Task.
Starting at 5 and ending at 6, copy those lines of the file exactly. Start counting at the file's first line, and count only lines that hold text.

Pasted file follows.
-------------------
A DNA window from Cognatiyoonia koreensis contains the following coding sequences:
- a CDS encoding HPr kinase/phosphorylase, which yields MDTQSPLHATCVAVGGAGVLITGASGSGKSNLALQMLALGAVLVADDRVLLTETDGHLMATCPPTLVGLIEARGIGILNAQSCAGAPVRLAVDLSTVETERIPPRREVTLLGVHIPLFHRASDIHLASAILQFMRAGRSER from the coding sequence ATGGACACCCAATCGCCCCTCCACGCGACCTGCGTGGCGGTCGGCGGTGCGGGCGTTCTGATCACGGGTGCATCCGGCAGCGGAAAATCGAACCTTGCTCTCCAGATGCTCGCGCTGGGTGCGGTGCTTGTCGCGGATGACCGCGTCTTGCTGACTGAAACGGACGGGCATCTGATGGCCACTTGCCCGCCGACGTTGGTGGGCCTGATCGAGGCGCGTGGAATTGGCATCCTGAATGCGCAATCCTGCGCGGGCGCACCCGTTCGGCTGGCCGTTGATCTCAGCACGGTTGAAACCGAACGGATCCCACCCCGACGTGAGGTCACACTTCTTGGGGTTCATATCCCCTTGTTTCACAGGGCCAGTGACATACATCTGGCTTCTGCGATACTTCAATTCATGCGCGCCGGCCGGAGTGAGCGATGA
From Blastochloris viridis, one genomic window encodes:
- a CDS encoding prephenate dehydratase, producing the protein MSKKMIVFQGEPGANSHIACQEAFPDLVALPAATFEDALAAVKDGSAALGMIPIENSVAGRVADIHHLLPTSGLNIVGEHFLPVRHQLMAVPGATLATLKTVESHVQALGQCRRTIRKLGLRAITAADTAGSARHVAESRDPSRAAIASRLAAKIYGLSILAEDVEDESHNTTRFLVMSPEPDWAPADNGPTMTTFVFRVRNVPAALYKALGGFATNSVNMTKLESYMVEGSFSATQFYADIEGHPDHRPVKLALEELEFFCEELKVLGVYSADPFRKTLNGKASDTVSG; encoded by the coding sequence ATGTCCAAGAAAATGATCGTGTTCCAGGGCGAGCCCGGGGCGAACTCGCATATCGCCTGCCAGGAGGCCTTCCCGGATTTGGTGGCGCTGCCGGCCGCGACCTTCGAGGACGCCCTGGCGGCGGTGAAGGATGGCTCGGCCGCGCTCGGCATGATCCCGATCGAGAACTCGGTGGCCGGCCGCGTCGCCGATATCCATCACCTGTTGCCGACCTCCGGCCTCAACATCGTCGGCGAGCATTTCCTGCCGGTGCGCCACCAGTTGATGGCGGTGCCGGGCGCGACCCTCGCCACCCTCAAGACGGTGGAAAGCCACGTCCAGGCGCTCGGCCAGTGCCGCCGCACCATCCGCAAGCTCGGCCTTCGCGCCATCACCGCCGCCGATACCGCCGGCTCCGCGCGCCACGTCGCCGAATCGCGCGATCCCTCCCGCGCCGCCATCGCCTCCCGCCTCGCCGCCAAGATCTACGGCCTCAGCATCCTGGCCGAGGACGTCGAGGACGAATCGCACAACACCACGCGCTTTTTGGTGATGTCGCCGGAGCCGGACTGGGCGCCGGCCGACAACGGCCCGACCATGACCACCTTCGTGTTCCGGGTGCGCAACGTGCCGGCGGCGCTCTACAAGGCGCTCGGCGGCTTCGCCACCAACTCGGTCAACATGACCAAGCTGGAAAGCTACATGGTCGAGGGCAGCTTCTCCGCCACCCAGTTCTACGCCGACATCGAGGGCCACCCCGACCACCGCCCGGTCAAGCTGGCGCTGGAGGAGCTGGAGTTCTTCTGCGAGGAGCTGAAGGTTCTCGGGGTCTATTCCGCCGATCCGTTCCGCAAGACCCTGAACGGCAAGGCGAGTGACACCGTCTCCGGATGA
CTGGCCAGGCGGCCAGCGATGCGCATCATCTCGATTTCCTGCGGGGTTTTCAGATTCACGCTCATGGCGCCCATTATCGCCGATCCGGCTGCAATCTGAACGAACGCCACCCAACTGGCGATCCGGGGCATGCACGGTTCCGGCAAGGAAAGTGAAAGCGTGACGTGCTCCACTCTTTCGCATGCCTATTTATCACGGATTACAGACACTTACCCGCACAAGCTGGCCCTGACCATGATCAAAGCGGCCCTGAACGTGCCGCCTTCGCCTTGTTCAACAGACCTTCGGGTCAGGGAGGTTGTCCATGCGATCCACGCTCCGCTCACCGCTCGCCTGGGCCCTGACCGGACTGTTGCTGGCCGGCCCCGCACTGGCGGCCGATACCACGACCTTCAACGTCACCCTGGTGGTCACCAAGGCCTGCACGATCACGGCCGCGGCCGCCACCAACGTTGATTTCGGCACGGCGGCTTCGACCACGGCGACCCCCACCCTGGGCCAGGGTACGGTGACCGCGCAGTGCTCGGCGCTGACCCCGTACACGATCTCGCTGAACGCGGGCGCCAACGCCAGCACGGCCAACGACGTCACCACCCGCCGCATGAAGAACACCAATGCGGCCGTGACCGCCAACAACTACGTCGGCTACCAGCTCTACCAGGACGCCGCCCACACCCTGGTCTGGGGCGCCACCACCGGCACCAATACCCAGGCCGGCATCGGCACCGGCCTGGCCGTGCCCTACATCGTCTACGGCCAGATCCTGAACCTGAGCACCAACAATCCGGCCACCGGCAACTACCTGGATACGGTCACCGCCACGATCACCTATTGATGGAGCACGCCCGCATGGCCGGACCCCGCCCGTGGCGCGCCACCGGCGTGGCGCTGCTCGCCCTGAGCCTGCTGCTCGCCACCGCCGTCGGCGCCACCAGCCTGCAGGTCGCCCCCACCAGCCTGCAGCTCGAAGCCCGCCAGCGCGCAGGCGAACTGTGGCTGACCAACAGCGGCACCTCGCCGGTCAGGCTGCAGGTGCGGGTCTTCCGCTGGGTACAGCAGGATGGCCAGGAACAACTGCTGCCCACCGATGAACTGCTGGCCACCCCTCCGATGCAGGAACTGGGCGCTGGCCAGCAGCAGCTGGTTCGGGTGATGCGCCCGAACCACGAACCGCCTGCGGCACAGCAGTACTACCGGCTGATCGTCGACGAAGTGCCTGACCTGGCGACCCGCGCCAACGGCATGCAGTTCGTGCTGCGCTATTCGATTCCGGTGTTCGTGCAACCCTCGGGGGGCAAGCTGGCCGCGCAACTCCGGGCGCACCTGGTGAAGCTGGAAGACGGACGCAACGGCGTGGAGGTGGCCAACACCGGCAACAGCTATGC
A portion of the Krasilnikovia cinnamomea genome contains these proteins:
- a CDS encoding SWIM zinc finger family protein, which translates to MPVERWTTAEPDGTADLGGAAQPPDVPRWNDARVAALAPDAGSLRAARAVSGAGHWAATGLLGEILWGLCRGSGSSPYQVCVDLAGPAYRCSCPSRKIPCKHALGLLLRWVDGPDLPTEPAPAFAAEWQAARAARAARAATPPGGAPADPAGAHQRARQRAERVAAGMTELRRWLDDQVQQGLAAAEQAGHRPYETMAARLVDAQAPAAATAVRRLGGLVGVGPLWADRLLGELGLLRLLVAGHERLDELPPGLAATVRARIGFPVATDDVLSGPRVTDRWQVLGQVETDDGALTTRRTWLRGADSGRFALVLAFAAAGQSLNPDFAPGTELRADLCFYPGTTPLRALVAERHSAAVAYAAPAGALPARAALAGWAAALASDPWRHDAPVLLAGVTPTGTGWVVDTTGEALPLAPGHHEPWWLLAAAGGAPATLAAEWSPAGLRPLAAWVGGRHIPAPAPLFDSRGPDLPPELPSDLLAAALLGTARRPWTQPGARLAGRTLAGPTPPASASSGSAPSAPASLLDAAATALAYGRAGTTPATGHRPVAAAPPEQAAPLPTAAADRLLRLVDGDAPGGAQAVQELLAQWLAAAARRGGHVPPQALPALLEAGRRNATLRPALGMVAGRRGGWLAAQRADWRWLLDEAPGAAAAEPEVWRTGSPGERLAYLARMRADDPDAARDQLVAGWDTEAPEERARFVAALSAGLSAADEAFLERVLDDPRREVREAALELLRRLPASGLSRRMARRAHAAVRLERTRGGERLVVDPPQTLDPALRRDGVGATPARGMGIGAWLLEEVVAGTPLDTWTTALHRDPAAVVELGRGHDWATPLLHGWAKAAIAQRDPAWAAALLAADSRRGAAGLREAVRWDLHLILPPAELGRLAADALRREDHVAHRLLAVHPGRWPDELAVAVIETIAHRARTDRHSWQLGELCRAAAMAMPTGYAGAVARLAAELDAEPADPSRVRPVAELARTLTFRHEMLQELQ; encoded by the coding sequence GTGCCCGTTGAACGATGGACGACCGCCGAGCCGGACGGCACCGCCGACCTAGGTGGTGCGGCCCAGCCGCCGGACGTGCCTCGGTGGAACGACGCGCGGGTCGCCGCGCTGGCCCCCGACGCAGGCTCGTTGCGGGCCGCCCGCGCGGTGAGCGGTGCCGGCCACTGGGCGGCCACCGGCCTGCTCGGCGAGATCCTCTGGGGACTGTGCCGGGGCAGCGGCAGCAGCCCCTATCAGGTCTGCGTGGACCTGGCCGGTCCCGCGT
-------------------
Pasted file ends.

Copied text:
CTGGCCAGGCGGCCAGCGATGCGCATCATCTCGATTTCCTGCGGGGTTTTCAGATTCACGCTCATGGCGCCCATTATCGCCGATCCGGCTGCAATCTGAACGAACGCCACCCAACTGGCGATCCGGGGCATGCACGGTTCCGGCAAGGAAAGTGAAAGCGTGACGTGCTCCACTCTTTCGCATGCCTATTTATCACGGATTACAGACACTTACCCGCACAAGCTGGCCCTGACCATGATCAAAGCGGCCCTGAACGTGCCGCCTTCGCCTTGTTCAACAGACCTTCGGGTCAGGGAGGTTGTCCATGCGATCCACGCTCCGCTCACCGCTCGCCTGGGCCCTGACCGGACTGTTGCTGGCCGGCCCCGCACTGGCGGCCGATACCACGACCTTCAACGTCACCCTGGTGGTCACCAAGGCCTGCACGATCACGGCCGCGGCCGCCACCAACGTTGATTTCGGCACGGCGGCTTCGACCACGGCGACCCCCACCCTGGGCCAGGGTACGGTGACCGCGCAGTGCTCGGCGCTGACCCCGTACACGATCTCGCTGAACGCGGGCGCCAACGCCAGCACGGCCAACGACGTCACCACCCGCCGCATGAAGAACACCAATGCGGCCGTGACCGCCAACAACTACGTCGGCTACCAGCTCTACCAGGACGCCGCCCACACCCTGGTCTGGGGCGCCACCACCGGCACCAATACCCAGGCCGGCATCGGCACCGGCCTGGCCGTGCCCTACATCGTCTACGGCCAGATCCTGAACCTGAGCACCAACAATCCGGCCACCGGCAACTACCTGGATACGGTCACCGCCACGATCACCTATTGATGGAGCACGCCCGCATGGCCGGACCCCGCCCGTGGCGCGCCACCGGCGTGGCGCTGCTCGCCCTGAGCCTGCTGCTCGCCACCGCCGTCGGCGCCACCAGCCTGCAGGTCGCCCCCACCAGCCTGCAGCTCGAAGCCCGCCAGCGCGCAGGCGAACTGTGGCTGACCAACAGCGGCACCTCGCCGGTCAGGCTGCAGGTGCGGGTCTTCCGCTGGGTACAGCAGGATGGCCAGGAACAACTGCTGCCCACCGATGAACTGCTGGCCACCCCTCCGATGCAGGAACTGGGCGCTGGCCAGCAGCAGCTGGTTCGGGTGATGCGCCCGAACCACGAACCGCCTGCGGCACAGCAGTACTACCGGCTGATCGTCGACGAAGTGCCTGACCTGGCGACCCGCGCCAACGGCATGCAGTTCGTGCTGCGCTATTCGATTCCGGTGTTCGTGCAACCCTCGGGGGGCAAGCTGGCCGCGCAACTCCGGGCGCACCTGGTGAAGCTGGAAGACGGACGCAACGGCGTGGAGGTGGCCAACACCGGCAACAGCTATGC
A portion of the Krasilnikovia cinnamomea genome contains these proteins: